UK’s foreign minister steps in for Boris Johnson as prime minister’s condition worsens after being admitted to hospital.
Johnson, 55, asked Foreign Secretary Dominic Raab to deputise, a Downing Street spokesperson said on Monday. “The government’s business will continue,” Raab told reporters. “The prime minister is in safe hands.
Johnson was admitted to hospital on Sunday night and had been undergoing tests after suffering persistent coronavirus symptoms for more than 10 days, but the government had earlier said he was in good spirits and still in charge.
“Since Sunday evening, the prime minister has been under the care of doctors at St Thomas’ Hospital, in London, after being admitted with persistent symptoms of coronavirus,” a Downing Street spokesperson told Al Jazeera in an emailed statement.
“Over the course of this afternoon, the condition of the prime minister has worsened and, on the advice of his medical team, he has been moved to the Intensive Care Unit at the hospital. “The PM is receiving excellent care, and thanks all NHS staff for their hard work and dedication.”
Johnson tested positive for the virus on March 26.
“Boris Johnson himself put out a tweet on Monday saying he was in good spirits,” said Al Jazeera’s Nadim Baba, reporting from London.
“[Foreign Secretary] Dominic Raab at the daily briefing said much the same thing, insisting that Johnson, from hospital, continued to lead the government and receive regular updates – but he also admitted he hadn’t spoken to the prime minister since Saturday, and that raised a few questions and sceptical looks,” Baba added.
Last night, on the advice of my doctor, I went into hospital for some routine tests as I’m still experiencing coronavirus symptoms. I’m in good spirits and keeping in touch with my team, as we work together to fight this virus and keep everyone safe.
— Boris Johnson (@BorisJohnson) April 6, 2020
“We were told [when Johnson was admitted on Sunday] that he would receive routine checks – they could involve checking his lungs, but beyond that, there’s been very little detail of what treatment he has received and what condition he has been in. But now, it is clear that he is in a serious condition, and serious enough that he is not just going to be in hospital overnight, but for some while further.”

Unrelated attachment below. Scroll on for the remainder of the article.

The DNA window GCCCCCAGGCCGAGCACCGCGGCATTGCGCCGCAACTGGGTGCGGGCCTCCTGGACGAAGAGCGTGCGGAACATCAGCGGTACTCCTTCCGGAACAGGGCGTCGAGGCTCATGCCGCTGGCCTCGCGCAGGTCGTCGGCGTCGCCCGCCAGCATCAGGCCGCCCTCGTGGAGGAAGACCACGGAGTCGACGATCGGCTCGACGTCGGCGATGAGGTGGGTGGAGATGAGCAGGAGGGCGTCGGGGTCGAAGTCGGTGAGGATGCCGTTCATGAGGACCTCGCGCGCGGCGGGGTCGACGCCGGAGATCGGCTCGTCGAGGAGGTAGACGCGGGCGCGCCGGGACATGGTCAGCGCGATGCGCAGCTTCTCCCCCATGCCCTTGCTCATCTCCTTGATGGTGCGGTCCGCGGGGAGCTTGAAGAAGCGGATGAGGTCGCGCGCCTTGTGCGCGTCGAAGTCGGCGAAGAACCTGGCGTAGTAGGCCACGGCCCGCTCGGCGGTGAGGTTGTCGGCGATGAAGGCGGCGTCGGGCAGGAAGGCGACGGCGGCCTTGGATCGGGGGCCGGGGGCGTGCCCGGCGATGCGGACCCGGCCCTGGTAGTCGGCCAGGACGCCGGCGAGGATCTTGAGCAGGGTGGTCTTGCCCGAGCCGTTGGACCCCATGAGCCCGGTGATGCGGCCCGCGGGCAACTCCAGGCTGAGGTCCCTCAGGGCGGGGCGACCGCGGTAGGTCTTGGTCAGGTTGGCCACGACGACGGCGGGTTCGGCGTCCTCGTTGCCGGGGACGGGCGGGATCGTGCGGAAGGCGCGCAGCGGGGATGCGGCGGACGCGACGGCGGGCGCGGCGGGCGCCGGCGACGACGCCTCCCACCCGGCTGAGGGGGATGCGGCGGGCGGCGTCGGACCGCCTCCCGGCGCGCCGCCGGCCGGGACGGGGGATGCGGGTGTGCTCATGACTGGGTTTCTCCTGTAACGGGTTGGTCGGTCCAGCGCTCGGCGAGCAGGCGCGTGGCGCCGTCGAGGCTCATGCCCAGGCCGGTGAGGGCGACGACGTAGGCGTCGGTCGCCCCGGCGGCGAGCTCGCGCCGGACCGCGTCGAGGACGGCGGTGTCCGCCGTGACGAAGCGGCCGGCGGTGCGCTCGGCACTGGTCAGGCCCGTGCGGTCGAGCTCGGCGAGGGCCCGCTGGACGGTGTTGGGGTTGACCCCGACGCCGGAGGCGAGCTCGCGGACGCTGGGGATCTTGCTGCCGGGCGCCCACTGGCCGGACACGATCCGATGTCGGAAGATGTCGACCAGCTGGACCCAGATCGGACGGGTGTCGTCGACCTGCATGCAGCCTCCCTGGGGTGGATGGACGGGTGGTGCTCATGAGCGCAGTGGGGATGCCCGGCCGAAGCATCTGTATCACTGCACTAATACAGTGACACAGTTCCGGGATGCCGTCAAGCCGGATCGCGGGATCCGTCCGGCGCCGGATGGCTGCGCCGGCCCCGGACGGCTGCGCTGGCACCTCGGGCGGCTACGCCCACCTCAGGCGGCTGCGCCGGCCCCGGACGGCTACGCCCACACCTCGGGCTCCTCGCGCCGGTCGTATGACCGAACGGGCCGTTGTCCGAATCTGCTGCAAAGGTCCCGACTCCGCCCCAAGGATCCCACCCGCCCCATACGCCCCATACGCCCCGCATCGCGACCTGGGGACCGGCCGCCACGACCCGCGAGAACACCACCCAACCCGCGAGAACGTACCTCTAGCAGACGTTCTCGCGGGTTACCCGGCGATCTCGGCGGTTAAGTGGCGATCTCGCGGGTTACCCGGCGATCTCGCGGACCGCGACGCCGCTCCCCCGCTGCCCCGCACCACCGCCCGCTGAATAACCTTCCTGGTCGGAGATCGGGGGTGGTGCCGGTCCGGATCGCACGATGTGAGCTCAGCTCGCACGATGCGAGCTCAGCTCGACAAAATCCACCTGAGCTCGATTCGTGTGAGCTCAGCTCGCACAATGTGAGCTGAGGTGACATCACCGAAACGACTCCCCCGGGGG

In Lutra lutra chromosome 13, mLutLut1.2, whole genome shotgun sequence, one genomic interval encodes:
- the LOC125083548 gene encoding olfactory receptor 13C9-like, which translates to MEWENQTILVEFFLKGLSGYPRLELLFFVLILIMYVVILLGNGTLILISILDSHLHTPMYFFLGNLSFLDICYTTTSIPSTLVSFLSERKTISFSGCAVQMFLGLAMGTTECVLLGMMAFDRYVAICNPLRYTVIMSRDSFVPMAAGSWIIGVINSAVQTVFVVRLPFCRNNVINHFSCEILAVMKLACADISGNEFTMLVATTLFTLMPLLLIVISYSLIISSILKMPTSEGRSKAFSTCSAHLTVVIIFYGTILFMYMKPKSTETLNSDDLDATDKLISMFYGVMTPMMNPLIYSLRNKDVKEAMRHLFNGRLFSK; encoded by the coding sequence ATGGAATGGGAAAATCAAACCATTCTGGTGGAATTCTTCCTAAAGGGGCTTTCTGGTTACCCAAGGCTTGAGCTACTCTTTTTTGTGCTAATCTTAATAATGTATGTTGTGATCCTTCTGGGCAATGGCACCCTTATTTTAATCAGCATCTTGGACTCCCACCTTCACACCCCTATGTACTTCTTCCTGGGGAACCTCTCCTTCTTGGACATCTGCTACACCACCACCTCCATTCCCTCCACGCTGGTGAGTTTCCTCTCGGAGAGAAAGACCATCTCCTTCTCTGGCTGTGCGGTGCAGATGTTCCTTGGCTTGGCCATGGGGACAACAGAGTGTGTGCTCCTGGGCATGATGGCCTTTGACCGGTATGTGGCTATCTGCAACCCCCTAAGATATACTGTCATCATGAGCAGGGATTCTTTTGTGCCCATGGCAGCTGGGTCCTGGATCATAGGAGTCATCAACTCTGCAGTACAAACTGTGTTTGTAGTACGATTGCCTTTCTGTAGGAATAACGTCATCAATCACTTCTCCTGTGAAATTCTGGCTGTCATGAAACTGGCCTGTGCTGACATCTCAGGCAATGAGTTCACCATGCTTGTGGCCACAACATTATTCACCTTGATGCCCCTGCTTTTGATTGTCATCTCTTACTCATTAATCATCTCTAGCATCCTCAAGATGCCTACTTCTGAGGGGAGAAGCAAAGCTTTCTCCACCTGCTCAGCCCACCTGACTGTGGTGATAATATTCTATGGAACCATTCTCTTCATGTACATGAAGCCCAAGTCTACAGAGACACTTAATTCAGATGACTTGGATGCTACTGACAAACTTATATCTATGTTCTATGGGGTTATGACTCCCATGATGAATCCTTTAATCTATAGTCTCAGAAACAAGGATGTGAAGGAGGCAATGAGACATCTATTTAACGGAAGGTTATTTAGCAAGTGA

Reactions have been swift.
“Terribly sad news. All the country’s thoughts are with the prime minister and his family during this incredibly difficult time,” said Keir Starmer, leader of the main opposition Labour Party.
Rishi Sunak, the country’s finance minister, known as the chancellor of the exchequer, paid special mention to the prime minister’s heavily pregnant partner, Carrie Symonds, who is understood to be getting over the virus herself.
“My thoughts tonight are with Boris Johnson and Carrie Symonds. I know he’ll be getting the best care possible and will come out of this even stronger,” he said.
And among ordinary Britons, reactions took over Twitter in the UK and beyond, with the terms “Boris”, “Pray for Boris”, “#GetWellBoris”, “Dominic Raab”, “#getwellsoonboris”, “Intensive care” and “C’mon Boris” all appearing in the top ten topics in the UK on Monday night.
Across the Atlantic, US President Donald Trump said all Americans were praying for Johnson’s recovery.
“He’s been really something very special – strong, resolute, doesn’t quit, doesn’t give up,” Trump told a news briefing, adding he had asked two pharmaceutical firms developing potential COVID-19 therapies to get in touch with the British government to offer their services.
“We’ve contacted all of Boris’ doctors and we’ll see what is going to take place,” he said. “But they are ready to go.”
The news also shocked the markets, with the UK’s currency taking a major hit. Sterling turned negative against both the US dollar and the euro on Monday night.
In early February, as the UK took a different approach to much of the rest of Europe in its handling of the crisis, Johnson said he was continuing to shake hands with people – even in a hospital in which he said there were patients being treated for coronavirus infections.
Three weeks later, the country was placed in a state of near-lockdown, with movement restricted and all but “essential workers” advised not to leave their homes.
James Gill, a general practioner and honorary clinical lecturer at Warwick Medical School, told Reuters that the prime minister’s entry to intensive care should be taken as a sign to reinforce the advice to maintain social isolation and distancing.
“We do not have enough information to, nor should we speculate about the condition of Mr Johnson,” he told Reuters. “He is just another patient who is currently running the marathon of the COVID-19. Without a doubt for all patients in his situation, this will be one of the most physically demanding challenges of their lives. The support of the ITU (Intensive Therapy Unit) team will be crucial over the next few hours and days to increase the chances of a successful recovery, completing this marathon challenge.”
Alison Pittard, dean of the Faculty of Intensive Care Medicine, said: “The prime minister is in all of our thoughts as he enters intensive care. As an ICU patient, he will have a fantastic multi-professional team looking after him – it is the intensive care team, their experience and their training, that will be the central component of the treatment he receives. The experience will give him a special insight into what intensive care is and its importance for the future. I know he will receive the highest quality of care.”